Christ and Mythology

I was browsing though stuff on an external hard drive recently and found a few documents that I’d written that I thought might be worth making into blog posts.  The following essay was originally written as an email response to a friend with whom I was having a discussion.  It has been edited slightly, but still may sound a bit like an email.  I think it holds up, for all that, so I’m leaving it essentially as I found it with only very light editing.  Enjoy!

You said awhile back that I hadn’t told you my views of the dying-god myths of Classical antiquity (e.g., Venus and Adonis, and so on).  As I said, I’ve actually told you my opinion before, which is that such things aren’t really relevant, but I will elaborate.

Let me begin with an analogy.  We know that Leif Erikson discovered North America, a.k.a. Vinland, in the late 10th Century.  We also know that there are other accounts that have been interpreted as European trips to the New World, e.g. Madoc of Wales and St. Brendan the Navigator.  Some of these predate Leif Erikson.  So, suppose a skeptic said, “I don’t believe the Vikings ever came to America.  Erikson’s story is just one of many, probably copied from one of the other stories.”  How would one proceed?

Well, the obvious thing to do is to examine the evidence for Erikson’s journey.  One would not worry about the literary aspects of the story, or of any of the others, for that matter.  One would look at the historical data.  Do the sagas conform to known geography?  Are there Norse remains in North American archaeological sites?  And so on.  If one finds no good evidence, on historical grounds, that the Vikings ever came to America, then one would be forced to consider the story of Leif Erikson a myth or legend, perhaps influenced by other such legends.

As a matter of historical fact, though, it has been pretty well shown that the Vikings did come to the New World, and that the Erikson saga is essentially correct.  Note the interesting point that flows from this.  Given the reliability of our information about Leif Erikson, the other legends are no longer relevant at all and need not be explained.  In other words, if we have hard evidence for Leif’s journey, it is no longer up to us to explain any similarity with other tales, since any such similarity does not affect the veracity of the sagas.  One might study the other tales in their own right; maybe they were influenced by the sagas, or maybe they were true, too.  The point is that they no longer have any bearing on the historicity of the Erikson saga.

OK, so let’s look at the Jewish carpenter.  Let’s do so without reference to other legends, and without reference to any particular religious belief, either; we’ll just be historically dispassionate.  What do we know about him?  Well, I think it is fair to say that all reputable scholars, Christian, Jewish, atheist, or of any other stripe, would agree that the following statements are historically accurate concerning the Nazorean:

  1. Some time around 750 of the Roman calendar (early 1st Century for us) a Jewish man named Jesus (or Yeshua bar Yoseph, as he would have been known, if you insist) was born in Palestine, growing up in Nazareth.  In his adulthood he was a tekton, i.e. “carpenter” or more correctly “construction worker” or “builder”.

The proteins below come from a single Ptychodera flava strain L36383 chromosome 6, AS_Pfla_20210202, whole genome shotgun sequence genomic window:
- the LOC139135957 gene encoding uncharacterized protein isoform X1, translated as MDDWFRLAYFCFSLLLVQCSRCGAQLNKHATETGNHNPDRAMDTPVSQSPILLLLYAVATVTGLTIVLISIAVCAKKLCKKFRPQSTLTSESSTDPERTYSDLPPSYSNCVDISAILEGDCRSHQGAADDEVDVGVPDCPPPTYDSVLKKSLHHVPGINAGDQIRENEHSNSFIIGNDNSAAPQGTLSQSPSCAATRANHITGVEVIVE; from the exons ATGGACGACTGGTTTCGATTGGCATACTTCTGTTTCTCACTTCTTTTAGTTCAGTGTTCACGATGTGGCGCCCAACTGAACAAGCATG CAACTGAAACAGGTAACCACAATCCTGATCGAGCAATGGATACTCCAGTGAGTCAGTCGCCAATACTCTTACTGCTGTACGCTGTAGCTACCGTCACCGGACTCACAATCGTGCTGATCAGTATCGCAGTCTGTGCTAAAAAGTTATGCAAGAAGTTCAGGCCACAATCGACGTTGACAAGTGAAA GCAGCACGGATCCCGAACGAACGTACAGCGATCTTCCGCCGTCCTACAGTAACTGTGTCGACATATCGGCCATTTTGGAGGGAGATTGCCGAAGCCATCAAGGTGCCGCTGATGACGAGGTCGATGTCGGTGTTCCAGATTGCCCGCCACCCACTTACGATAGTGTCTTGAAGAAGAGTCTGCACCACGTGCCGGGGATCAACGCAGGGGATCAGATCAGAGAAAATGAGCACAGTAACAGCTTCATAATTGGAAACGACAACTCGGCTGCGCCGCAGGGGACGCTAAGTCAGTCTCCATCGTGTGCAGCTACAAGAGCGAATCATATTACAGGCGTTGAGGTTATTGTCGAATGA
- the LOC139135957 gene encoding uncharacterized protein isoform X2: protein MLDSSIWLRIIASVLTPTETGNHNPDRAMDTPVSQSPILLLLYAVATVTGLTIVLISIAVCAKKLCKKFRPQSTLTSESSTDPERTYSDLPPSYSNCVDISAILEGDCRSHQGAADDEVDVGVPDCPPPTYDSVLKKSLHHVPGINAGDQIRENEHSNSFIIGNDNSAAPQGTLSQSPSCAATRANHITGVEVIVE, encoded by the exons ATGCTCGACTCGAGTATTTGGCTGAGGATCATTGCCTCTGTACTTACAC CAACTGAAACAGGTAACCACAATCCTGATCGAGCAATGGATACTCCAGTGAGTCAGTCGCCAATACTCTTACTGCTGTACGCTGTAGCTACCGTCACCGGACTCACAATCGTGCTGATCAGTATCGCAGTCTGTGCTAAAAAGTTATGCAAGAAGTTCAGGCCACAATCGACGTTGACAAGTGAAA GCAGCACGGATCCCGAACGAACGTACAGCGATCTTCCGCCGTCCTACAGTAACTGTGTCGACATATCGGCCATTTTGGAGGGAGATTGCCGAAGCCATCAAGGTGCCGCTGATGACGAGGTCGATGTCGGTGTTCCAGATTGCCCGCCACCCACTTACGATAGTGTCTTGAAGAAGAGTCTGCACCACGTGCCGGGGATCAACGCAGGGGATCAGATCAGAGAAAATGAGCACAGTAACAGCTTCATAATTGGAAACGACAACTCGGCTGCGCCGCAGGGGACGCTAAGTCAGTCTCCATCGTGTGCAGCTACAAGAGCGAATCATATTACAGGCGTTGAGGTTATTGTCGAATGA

2. Sometime in his late twenties or early thirties, around the reign of Tiberius, Jesus became an itinerant preacher and healer who wandered around Galilee (and maybe Judea and Samaria, too) amazing people and getting in trouble with the religious authorities (i.e. Pharisees and Sadducees).
  3. Within a couple years or so of beginning his mission, Jesus arrived in Jerusalem, where he was executed by the Romans as a rabble-rouser, probably on the instigation of some of the Jewish religious authorities.
  4. His followers claimed he had risen from the dead.

I think, as I said, that everyone would agree on this much, regardless of his or her personal ideology.  The historical evidence is pretty strong, both from Christian and non-Christian sources.  Yes, there are some fringe people who claim that Jesus never existed, or that he lived a century before he was claimed to have, &c. &c., but I think awhile back even you agreed that such theories are goofy.  Conspiracy theories rarely hold together, and by the same argument these people use, you could deny the reality of just about any ancient historical personage.  In any case, no reputable scholars, not even atheists, hold this view.

OK, so everyone would agree on points 1-3 above without qualification.  What about four?  Well, all scholars, both conservatives who believe the Gospels were written early, and liberals who believe they were written late, agree that Paul wrote his letters between about 49 and 60 A.D, that is, starting only about 25 years after the Crucifixion.  No scholar questions that.  Everyone also agrees that Paul met the surviving Apostles, including Peter/Cephas—Paul himself is clear on that, as is Acts, probably written by someone who knew Paul personally, and no scholars, even atheists, disagree on this point.  Paul, equally clearly, believes Jesus rose from the dead.  Now, Paul was very quick to disagree in strong terms with the Apostles when he didn’t see eye-to-eye with them—see Galatians 2:11 and following, for example—but he never disagrees with them regarding the Resurrection.  Early pagan opponents of Christianity also refer to the Resurrection, in order to deride it.  Thus, we are pretty safe in saying that as early as the days of the Apostles themselves, Christians at least believed that Jesus of Nazareth had risen from the dead.

So then the question is, were they right?  Here you have one of three possibilities:  A.  The Apostles were lying or faking;  B.  The Apostles were deluded, hallucinating, or some such; or C.  They were telling the truth, and the Resurrection happened.  Given the fact that all the Apostles except maybe John were later martyred in various gruesome ways, with no one recanting, not even once, I think it’s fair to say they weren’t lying.  They were sincere in believing that Jesus had risen again, anyway.  Some have theorized that some other party faked Jesus’ death somehow, or produced another “look-alike”, or some such, to dupe the Apostles.  Given that they’d spent three years with him, they’d have to have been incredibly stupid to be so easily fooled.  As to the theory that he didn’t die but was drugged and revived, well, he would have still been sick and bleeding—it doesn’t seem that he would have impressed the disciples as having conquered death!  Plus, such theories always tend to make all kinds of unprovable assumptions, as most conspiracy theories do.